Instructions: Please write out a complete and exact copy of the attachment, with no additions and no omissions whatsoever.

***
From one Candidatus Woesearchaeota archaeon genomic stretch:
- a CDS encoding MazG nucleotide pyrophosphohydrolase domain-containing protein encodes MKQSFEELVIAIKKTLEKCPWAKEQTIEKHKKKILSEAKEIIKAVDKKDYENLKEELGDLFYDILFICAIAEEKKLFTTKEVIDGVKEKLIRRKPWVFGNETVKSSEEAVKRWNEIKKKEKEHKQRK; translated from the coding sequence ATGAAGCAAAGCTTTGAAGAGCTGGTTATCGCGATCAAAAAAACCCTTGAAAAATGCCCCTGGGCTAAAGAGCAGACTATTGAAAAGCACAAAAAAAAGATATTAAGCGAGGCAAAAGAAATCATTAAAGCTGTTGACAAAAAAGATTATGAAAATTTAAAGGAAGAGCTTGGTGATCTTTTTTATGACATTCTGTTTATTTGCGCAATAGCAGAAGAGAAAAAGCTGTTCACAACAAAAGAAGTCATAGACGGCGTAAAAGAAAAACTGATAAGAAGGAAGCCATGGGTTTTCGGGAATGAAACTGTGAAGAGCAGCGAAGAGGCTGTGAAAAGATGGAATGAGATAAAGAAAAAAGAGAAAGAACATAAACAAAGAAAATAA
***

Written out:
From one Candidatus Woesearchaeota archaeon genomic stretch:
- a CDS encoding MazG nucleotide pyrophosphohydrolase domain-containing protein encodes MKQSFEELVIAIKKTLEKCPWAKEQTIEKHKKKILSEAKEIIKAVDKKDYENLKEELGDLFYDILFICAIAEEKKLFTTKEVIDGVKEKLIRRKPWVFGNETVKSSEEAVKRWNEIKKKEKEHKQRK; translated from the coding sequence ATGAAGCAAAGCTTTGAAGAGCTGGTTATCGCGATCAAAAAAACCCTTGAAAAATGCCCCTGGGCTAAAGAGCAGACTATTGAAAAGCACAAAAAAAAGATATTAAGCGAGGCAAAAGAAATCATTAAAGCTGTTGACAAAAAAGATTATGAAAATTTAAAGGAAGAGCTTGGTGATCTTTTTTATGACATTCTGTTTATTTGCGCAATAGCAGAAGAGAAAAAGCTGTTCACAACAAAAGAAGTCATAGACGGCGTAAAAGAAAAACTGATAAGAAGGAAGCCATGGGTTTTCGGGAATGAAACTGTGAAGAGCAGCGAAGAGGCTGTGAAAAGATGGAATGAGATAAAGAAAAAAGAGAAAGAACATAAACAAAGAAAATAA